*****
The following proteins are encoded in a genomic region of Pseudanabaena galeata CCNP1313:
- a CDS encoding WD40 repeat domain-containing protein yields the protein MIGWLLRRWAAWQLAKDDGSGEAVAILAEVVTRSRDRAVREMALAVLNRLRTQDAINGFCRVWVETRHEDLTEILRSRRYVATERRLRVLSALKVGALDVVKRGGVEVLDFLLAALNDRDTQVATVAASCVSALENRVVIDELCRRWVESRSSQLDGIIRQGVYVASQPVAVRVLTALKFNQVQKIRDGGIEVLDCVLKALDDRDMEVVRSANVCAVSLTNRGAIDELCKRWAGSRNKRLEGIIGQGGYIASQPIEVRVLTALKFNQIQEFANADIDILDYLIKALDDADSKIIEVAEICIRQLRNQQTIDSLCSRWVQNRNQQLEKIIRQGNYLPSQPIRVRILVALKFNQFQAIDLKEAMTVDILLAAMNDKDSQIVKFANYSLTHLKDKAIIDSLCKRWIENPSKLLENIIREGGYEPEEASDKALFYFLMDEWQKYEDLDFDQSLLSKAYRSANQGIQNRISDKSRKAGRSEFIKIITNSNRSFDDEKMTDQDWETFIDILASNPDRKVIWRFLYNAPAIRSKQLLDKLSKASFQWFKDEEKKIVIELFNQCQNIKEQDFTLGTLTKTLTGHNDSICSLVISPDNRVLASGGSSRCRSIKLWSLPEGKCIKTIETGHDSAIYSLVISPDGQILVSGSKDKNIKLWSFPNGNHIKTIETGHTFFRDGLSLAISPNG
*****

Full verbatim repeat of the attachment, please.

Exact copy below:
The following proteins are encoded in a genomic region of Pseudanabaena galeata CCNP1313:
- a CDS encoding WD40 repeat domain-containing protein yields the protein MIGWLLRRWAAWQLAKDDGSGEAVAILAEVVTRSRDRAVREMALAVLNRLRTQDAINGFCRVWVETRHEDLTEILRSRRYVATERRLRVLSALKVGALDVVKRGGVEVLDFLLAALNDRDTQVATVAASCVSALENRVVIDELCRRWVESRSSQLDGIIRQGVYVASQPVAVRVLTALKFNQVQKIRDGGIEVLDCVLKALDDRDMEVVRSANVCAVSLTNRGAIDELCKRWAGSRNKRLEGIIGQGGYIASQPIEVRVLTALKFNQIQEFANADIDILDYLIKALDDADSKIIEVAEICIRQLRNQQTIDSLCSRWVQNRNQQLEKIIRQGNYLPSQPIRVRILVALKFNQFQAIDLKEAMTVDILLAAMNDKDSQIVKFANYSLTHLKDKAIIDSLCKRWIENPSKLLENIIREGGYEPEEASDKALFYFLMDEWQKYEDLDFDQSLLSKAYRSANQGIQNRISDKSRKAGRSEFIKIITNSNRSFDDEKMTDQDWETFIDILASNPDRKVIWRFLYNAPAIRSKQLLDKLSKASFQWFKDEEKKIVIELFNQCQNIKEQDFTLGTLTKTLTGHNDSICSLVISPDNRVLASGGSSRCRSIKLWSLPEGKCIKTIETGHDSAIYSLVISPDGQILVSGSKDKNIKLWSFPNGNHIKTIETGHTFFRDGLSLAISPNG